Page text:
The psychology of social media.

What?  Yes it’s true, every social network has it’s own psychology.  There are different unwritten rules, norms, customs, and expectations for each social network.  You can do all the updating and tweeting you want, but if you have violated the unwritten rules people will not read them.  It’s similar to the adage, “if a tree falls in the woods and no one hears it, did it make a sound”?  The social media version goes like this, “if you write a status update and no one reads it, did you really write anything”?  Many times the problem is that you did not understand the psychology of the social network, and people are not paying attention to you.

winegroup

Social media networks are no different than any other group that you might belong to.   You may not be consciously aware of it,  but your face to face groups all have a different set of unwritten rules, norms, and expectations that you are expected to follow.  What is more of a phenomenon is that your behavior is guided by these unwritten rules, and you do not even realize it.

A couple of examples from your life:

Suppose you belong to a local business group.  Is there an unexpressed expected dress code? What about the topics that dominate the conversations?  Are there certain conversations you would not have?  Would you stand up during the meeting periodically and say, “buy my wine, I have a great deal”?  Have you ever thought why you would not?

Now take a social group you are in with your friends.  You are sharing a great bottle of wine or three.  What is the dress like?  More flexible?  How about the conversations with your friends?  Would you every few minutes tell your friends you have great wine, and they should buy it? Or every 30 minutes tell your friends about your new wine promotion?  How about if a new friend joins the group?  Is the first thing that comes out of your mouth, “hello, buy my wine”?

stophand

Of course this is ridiculous.  If you were to do one or any of these things you would have violated the social norms and expectations of the group.  If you continued with any of  these behaviors, it would not take long for these groups to find ways to no longer include you in their activities.  They may formally remove you.  Worse yet they may ignore you and not invite you to future group activities.  Let’s be honest if you would not perform these type of behaviors face to face, then it’s a good idea,  not practice them in your social media.

The next series of articles I will be posting will specifically look at the psychology of Facebook, Twitter, and LinkedIn  In each of these articles I will describe the social norms and expectations, but I also will prescribe the safest way to navigate the marketing waters within each of these social networks safely.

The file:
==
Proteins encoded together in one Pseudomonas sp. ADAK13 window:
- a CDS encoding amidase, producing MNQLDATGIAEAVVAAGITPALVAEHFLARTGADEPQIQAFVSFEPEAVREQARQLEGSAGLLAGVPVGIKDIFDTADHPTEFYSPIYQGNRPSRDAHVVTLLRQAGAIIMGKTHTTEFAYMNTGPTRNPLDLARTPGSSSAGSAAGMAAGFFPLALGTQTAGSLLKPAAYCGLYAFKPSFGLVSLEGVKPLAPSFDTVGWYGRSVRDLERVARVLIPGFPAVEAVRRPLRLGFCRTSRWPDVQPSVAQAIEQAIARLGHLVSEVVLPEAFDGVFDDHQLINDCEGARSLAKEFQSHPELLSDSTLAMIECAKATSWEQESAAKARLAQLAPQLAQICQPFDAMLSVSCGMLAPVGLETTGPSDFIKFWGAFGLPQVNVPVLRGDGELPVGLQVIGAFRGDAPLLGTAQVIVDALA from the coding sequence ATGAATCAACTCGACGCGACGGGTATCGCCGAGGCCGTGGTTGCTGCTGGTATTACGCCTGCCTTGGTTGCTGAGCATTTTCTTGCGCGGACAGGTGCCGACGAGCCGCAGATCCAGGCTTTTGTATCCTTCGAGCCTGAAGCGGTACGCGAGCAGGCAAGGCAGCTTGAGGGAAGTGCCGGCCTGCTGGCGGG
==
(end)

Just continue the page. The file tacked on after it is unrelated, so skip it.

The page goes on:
Stay tuned, it’s going to get fun!

Salute!

Jay (Giulio)

Wine & Social Media Success

Author: Wine Web Dr.  //  Category: Wine and Social Media

winewebtiltsmlAs I study more of the wine industry’s use of social media it becomes clear that very few people in the industry use it effectively.  Hence, in an effort to be proactive and help the wine industry with social media, here are some observations and helpful hints to make it work for you.


billboardwine

1. Social Media is NOT a FREAKIN billboard!

If you want to be unfollowed quickly(Twitter), or have your status update hidden(Facebook), or have your profile removed from your social network…advertise like it’s a billboard.  It is the quickest way to abuse social media, remember this isn’t about you or your business this about other people.  Just because you think you have a great deal, people do not join social media so they can find a great deal.

2. Information is good, but too much information, is boring.

I understand that social media, especially Twitter is a great place to find snippets of useful information.  In moderation it is extremely useful. The problem with being an information source is that you can over do it.  If all you do is provide information in the form of some link you take the risk of becoming boring, uninteresting, and quite frankly unfollowed.  Remember this is social media, with emphasis on the word “social”.  If you will not be “social” than you just are “media”, and we have enough media.

3. The wine industry social media hypocrisy.

HypocriteIt is interesting to me that when we think of wine and people who drink it, sell it, or make it, it brings a smile to one’s face.  It is a social event.  It is actually quite the psychological phenomenon.  It is hard to think of drinking wine without being social and happy.  The hypocrisy in the wine industry is they ignore that in social media.  There is one thing that makes the wine industry unique to any other beverage industry…the social aspect of wine.  It would seem to be a perfect fit if done correctly, a high “social” industry in “social” media.  Stay true to the emotional aspect of your industry.

4. You must have patience with social media